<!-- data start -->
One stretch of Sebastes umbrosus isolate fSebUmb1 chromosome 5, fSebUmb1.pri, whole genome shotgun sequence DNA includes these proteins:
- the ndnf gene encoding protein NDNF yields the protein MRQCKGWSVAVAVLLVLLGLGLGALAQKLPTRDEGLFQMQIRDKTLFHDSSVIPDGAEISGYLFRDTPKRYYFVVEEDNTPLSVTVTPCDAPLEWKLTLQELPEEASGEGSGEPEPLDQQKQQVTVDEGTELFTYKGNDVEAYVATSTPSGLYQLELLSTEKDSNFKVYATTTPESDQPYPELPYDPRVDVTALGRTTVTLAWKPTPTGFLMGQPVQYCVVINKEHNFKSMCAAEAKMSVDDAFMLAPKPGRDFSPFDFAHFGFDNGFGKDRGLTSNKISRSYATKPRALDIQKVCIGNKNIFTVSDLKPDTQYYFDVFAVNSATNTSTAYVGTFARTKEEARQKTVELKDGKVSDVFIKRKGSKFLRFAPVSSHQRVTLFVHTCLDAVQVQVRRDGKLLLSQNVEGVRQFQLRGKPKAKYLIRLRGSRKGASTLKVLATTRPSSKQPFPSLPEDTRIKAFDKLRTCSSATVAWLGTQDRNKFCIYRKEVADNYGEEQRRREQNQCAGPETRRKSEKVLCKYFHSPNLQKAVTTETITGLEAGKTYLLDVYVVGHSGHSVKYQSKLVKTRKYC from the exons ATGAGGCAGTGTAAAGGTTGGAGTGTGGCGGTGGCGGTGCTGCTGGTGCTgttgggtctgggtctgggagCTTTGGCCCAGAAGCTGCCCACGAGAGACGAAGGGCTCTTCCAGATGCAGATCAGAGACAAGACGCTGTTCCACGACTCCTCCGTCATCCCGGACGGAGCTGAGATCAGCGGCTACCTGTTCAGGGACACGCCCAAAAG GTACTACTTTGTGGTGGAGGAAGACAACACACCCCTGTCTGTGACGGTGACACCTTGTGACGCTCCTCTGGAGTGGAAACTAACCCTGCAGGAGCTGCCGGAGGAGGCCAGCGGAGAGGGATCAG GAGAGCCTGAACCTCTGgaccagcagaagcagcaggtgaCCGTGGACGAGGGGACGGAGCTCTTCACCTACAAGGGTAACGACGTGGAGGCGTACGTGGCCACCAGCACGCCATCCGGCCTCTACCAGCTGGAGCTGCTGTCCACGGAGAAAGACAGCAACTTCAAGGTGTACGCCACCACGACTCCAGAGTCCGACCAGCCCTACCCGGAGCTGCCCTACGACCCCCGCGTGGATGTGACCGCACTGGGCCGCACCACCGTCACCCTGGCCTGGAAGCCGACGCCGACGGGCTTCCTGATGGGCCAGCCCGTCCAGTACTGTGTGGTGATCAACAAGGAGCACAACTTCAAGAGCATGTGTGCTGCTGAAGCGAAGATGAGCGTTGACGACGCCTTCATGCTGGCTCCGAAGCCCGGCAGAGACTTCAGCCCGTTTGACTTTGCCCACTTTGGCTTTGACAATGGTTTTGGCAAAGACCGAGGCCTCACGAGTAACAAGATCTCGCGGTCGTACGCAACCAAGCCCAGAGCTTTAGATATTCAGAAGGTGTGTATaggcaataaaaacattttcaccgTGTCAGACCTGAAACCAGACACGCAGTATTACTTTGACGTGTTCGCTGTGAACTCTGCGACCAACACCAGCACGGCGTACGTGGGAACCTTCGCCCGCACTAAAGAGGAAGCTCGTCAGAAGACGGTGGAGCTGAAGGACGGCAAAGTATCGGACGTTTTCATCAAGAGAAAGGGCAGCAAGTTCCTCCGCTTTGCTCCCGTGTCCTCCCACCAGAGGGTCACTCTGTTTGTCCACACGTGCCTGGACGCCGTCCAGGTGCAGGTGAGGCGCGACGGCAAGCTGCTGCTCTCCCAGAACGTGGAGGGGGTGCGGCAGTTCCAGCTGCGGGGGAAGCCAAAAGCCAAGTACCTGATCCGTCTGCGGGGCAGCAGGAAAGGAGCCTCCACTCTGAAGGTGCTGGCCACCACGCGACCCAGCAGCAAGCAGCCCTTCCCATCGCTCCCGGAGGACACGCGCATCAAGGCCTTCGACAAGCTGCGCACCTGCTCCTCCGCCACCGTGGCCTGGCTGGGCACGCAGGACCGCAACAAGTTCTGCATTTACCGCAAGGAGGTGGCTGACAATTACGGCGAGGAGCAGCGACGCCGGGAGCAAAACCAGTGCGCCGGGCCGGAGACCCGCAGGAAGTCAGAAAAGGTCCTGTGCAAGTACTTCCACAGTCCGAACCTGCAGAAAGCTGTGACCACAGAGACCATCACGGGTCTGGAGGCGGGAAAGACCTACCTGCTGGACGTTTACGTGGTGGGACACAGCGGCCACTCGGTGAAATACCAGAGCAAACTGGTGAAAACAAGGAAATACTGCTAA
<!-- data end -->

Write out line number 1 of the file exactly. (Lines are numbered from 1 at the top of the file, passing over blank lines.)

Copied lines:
One stretch of Sebastes umbrosus isolate fSebUmb1 chromosome 5, fSebUmb1.pri, whole genome shotgun sequence DNA includes these proteins: